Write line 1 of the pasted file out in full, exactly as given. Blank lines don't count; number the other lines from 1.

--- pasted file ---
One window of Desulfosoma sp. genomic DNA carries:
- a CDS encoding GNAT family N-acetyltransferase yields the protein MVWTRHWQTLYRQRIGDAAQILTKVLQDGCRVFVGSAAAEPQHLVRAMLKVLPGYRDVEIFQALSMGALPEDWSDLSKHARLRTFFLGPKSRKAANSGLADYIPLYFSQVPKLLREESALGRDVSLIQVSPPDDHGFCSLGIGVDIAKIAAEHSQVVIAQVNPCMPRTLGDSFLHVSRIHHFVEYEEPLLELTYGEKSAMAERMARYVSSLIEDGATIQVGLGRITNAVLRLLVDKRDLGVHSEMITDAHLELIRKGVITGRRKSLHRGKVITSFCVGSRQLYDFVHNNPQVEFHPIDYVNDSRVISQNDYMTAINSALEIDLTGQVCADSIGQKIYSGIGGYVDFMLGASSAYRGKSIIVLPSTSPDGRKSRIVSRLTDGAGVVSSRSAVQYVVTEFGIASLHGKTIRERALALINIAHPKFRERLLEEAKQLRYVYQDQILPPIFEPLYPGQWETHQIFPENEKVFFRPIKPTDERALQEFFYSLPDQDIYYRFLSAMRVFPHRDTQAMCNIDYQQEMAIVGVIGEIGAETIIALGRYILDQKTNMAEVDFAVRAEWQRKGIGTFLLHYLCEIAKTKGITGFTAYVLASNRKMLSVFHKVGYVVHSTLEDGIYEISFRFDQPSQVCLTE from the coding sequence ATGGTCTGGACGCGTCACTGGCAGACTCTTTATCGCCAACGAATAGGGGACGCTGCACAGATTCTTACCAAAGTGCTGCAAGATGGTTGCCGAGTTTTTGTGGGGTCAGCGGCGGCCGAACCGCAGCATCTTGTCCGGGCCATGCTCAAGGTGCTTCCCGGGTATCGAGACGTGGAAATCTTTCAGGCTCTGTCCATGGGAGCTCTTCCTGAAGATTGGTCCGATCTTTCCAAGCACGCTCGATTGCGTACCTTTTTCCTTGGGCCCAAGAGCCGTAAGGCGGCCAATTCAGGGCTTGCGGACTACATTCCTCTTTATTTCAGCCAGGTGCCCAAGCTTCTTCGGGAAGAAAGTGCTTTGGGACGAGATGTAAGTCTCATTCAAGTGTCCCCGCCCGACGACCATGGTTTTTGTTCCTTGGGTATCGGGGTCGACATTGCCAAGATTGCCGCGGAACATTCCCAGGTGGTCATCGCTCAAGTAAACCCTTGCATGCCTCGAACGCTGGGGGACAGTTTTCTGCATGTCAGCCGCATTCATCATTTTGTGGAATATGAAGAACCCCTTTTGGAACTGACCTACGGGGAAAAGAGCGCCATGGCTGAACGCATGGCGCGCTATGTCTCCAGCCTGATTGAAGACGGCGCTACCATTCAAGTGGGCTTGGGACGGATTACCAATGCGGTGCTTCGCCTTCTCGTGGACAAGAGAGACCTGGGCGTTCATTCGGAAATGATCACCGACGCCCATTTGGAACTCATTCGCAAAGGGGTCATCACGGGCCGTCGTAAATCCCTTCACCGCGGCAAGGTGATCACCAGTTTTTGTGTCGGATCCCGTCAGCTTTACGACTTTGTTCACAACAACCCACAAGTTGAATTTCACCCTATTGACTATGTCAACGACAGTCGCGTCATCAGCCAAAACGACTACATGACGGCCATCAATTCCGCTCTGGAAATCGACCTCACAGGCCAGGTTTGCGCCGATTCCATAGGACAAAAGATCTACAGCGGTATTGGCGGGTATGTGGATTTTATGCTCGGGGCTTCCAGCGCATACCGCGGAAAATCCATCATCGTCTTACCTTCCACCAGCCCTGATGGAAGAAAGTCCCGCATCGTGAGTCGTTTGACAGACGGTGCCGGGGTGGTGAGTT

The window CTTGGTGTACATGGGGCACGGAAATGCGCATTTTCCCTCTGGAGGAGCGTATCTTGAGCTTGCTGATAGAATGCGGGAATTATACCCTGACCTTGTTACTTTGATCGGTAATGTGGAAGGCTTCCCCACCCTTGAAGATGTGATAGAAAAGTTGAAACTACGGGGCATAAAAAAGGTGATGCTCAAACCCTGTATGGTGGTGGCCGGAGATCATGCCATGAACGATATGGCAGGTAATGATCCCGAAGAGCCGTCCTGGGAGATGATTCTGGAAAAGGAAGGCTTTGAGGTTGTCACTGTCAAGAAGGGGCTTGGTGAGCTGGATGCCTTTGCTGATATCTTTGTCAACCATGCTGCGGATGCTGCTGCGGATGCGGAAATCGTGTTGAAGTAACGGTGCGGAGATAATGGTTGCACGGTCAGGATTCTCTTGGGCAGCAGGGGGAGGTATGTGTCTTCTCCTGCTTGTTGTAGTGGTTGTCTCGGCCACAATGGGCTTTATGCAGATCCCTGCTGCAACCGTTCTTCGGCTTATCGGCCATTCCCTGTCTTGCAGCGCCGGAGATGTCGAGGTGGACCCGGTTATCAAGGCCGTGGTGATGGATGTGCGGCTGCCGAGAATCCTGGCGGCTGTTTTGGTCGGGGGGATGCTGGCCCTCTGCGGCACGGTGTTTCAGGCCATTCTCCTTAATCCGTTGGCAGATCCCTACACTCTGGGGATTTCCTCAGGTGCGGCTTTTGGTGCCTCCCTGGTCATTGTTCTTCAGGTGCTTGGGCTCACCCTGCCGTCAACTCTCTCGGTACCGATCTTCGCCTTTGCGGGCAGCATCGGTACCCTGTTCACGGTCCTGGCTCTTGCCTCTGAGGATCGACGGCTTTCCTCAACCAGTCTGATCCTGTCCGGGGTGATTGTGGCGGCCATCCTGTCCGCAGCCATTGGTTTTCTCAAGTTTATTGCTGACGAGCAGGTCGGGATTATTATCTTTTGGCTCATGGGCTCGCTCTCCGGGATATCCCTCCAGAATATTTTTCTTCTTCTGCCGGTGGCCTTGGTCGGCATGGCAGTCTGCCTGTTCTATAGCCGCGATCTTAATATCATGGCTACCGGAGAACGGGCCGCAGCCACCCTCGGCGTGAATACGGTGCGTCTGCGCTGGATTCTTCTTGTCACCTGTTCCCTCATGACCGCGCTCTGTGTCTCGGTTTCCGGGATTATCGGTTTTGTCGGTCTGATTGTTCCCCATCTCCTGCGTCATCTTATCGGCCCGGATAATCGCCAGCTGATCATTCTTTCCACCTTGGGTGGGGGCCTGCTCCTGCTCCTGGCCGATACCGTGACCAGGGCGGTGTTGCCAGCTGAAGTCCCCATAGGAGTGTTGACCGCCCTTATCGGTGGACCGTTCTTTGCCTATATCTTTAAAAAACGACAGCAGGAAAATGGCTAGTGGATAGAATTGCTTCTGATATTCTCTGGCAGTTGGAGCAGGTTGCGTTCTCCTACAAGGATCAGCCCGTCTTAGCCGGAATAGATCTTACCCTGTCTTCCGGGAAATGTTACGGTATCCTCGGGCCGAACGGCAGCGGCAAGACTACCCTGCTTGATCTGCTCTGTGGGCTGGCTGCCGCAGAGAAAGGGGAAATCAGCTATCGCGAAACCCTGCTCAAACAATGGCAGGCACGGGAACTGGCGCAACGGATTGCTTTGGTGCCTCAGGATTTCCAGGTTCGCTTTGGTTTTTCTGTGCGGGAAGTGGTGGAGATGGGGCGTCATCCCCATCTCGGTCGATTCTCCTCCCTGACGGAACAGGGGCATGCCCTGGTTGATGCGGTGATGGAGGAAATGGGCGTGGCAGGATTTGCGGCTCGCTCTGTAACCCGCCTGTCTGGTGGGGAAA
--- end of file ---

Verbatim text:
One window of Desulfosoma sp. genomic DNA carries: